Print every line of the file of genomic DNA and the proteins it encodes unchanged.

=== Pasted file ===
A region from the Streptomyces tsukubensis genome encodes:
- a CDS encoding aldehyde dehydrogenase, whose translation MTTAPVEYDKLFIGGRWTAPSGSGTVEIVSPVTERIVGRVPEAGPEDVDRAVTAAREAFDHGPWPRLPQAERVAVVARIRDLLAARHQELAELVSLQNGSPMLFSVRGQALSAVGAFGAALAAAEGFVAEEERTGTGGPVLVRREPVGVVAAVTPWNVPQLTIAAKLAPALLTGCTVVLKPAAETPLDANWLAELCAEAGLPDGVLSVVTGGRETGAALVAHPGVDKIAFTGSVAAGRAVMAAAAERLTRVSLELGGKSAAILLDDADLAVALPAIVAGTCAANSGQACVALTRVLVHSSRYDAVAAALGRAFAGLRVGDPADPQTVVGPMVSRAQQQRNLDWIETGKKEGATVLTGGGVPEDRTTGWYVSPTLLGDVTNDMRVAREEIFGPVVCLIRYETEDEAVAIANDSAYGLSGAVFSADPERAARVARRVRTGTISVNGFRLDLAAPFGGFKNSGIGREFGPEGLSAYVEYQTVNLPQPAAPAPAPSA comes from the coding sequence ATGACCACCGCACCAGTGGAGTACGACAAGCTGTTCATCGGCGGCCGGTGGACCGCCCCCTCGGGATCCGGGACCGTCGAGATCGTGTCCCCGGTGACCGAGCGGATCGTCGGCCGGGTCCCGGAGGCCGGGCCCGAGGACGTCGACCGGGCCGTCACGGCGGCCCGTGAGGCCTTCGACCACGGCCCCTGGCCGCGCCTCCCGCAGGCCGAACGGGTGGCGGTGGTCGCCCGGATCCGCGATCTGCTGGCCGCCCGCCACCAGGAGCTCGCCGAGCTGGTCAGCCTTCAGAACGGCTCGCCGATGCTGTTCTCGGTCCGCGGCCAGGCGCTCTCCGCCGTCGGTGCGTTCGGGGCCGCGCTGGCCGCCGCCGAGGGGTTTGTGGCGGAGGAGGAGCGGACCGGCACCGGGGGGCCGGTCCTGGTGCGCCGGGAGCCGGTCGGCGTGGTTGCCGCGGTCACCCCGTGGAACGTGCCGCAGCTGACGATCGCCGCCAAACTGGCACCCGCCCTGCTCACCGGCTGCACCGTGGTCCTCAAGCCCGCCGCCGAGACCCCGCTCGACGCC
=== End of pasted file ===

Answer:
A region from the Streptomyces tsukubensis genome encodes:
- a CDS encoding aldehyde dehydrogenase, whose translation MTTAPVEYDKLFIGGRWTAPSGSGTVEIVSPVTERIVGRVPEAGPEDVDRAVTAAREAFDHGPWPRLPQAERVAVVARIRDLLAARHQELAELVSLQNGSPMLFSVRGQALSAVGAFGAALAAAEGFVAEEERTGTGGPVLVRREPVGVVAAVTPWNVPQLTIAAKLAPALLTGCTVVLKPAAETPLDANWLAELCAEAGLPDGVLSVVTGGRETGAALVAHPGVDKIAFTGSVAAGRAVMAAAAERLTRVSLELGGKSAAILLDDADLAVALPAIVAGTCAANSGQACVALTRVLVHSSRYDAVAAALGRAFAGLRVGDPADPQTVVGPMVSRAQQQRNLDWIETGKKEGATVLTGGGVPEDRTTGWYVSPTLLGDVTNDMRVAREEIFGPVVCLIRYETEDEAVAIANDSAYGLSGAVFSADPERAARVARRVRTGTISVNGFRLDLAAPFGGFKNSGIGREFGPEGLSAYVEYQTVNLPQPAAPAPAPSA comes from the coding sequence ATGACCACCGCACCAGTGGAGTACGACAAGCTGTTCATCGGCGGCCGGTGGACCGCCCCCTCGGGATCCGGGACCGTCGAGATCGTGTCCCCGGTGACCGAGCGGATCGTCGGCCGGGTCCCGGAGGCCGGGCCCGAGGACGTCGACCGGGCCGTCACGGCGGCCCGTGAGGCCTTCGACCACGGCCCCTGGCCGCGCCTCCCGCAGGCCGAACGGGTGGCGGTGGTCGCCCGGATCCGCGATCTGCTGGCCGCCCGCCACCAGGAGCTCGCCGAGCTGGTCAGCCTTCAGAACGGCTCGCCGATGCTGTTCTCGGTCCGCGGCCAGGCGCTCTCCGCCGTCGGTGCGTTCGGGGCCGCGCTGGCCGCCGCCGAGGGGTTTGTGGCGGAGGAGGAGCGGACCGGCACCGGGGGGCCGGTCCTGGTGCGCCGGGAGCCGGTCGGCGTGGTTGCCGCGGTCACCCCGTGGAACGTGCCGCAGCTGACGATCGCCGCCAAACTGGCACCCGCCCTGCTCACCGGCTGCACCGTGGTCCTCAAGCCCGCCGCCGAGACCCCGCTCGACGCC